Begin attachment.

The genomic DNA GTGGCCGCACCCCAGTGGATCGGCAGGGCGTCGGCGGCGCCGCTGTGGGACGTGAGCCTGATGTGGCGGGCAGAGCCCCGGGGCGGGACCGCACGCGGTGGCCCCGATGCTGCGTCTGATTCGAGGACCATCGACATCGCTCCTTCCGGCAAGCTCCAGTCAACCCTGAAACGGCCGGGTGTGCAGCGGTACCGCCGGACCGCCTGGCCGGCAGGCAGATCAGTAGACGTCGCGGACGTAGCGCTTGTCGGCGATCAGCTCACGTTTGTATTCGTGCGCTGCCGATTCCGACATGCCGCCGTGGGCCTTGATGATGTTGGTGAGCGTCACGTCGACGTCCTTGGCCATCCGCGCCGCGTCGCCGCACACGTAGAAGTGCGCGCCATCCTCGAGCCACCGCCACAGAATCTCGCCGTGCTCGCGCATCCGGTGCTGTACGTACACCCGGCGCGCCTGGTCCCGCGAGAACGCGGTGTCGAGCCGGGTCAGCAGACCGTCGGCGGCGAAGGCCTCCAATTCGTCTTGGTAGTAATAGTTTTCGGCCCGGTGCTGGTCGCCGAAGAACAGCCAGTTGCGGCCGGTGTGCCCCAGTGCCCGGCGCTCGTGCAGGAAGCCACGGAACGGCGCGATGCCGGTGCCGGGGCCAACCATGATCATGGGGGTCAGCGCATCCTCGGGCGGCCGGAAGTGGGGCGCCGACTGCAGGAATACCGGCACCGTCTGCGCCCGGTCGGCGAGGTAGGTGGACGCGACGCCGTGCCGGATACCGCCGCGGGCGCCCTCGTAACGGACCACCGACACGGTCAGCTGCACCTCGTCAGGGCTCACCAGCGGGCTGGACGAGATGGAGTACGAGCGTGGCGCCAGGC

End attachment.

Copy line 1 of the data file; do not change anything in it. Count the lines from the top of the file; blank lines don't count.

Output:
The genomic DNA GTGGCCGCACCCCAGTGGATCGGCAGGGCGTCGGCGGCGCCGCTGTGGGACGTGAGCCTGATGTGGCGGGCAGAGCCCCGGGGCGGGACCGCACGCGGTGGCCCCGATGCTGCGTCTGATTCGAGGACCATCGACATCGCTCCTTCCGGCAAGCTCCAGTCAACCCTGAAACGGCCGGGTGTGCAGCGGTACCGCCGGACCGCCTGGCCGGCAGGCAGATCAGTAGACGTCGCGGACGTAGCGCTTGTCGGCGATCAGCTCACGTTTGTATTCGTGCGCTGCCGATTCCGACATGCCGCCGTGGGCCTTGATGATGTTGGTGAGCGTCACGTCGACGTCCTTGGCCATCCGCGCCGCGTCGCCGCACACGTAGAAGTGCGCGCCATCCTCGAGCCACCGCCACAGAATCTCGCCGTGCTCGCGCATCCGGTGCTGTACGTACACCCGGCGCGCCTGGTCCCGCGAGAACGCGGTGTCGAGCCGGGTCAGCAGACCGTCGGCGGCGAAGGCCTCCAATTCGTCTTGGTAGTAATAGTTTTCGGCCCGGTGCTGGTCGCCGAAGAACAGCCAGTTGCGGCCGGTGTGCCCCAGTGCCCGGCGCTCGTGCAGGAAGCCACGGAACGGCGCGATGCCGGTGCCGGGGCCAACCATGATCATGGGGGTCAGCGCATCCTCGGGCGGCCGGAAGTGGGGCGCCGACTGCAGGAATACCGGCACCGTCTGCGCCCGGTCGGCGAGGTAGGTGGACGCGACGCCGTGCCGGATACCGCCGCGGGCGCCCTCGTAACGGACCACCGACACGGTCAGCTGCACCTCGTCAGGGCTCACCAGCGGGCTGGACGAGATGGAGTACGAGCGTGGCGCCAGGC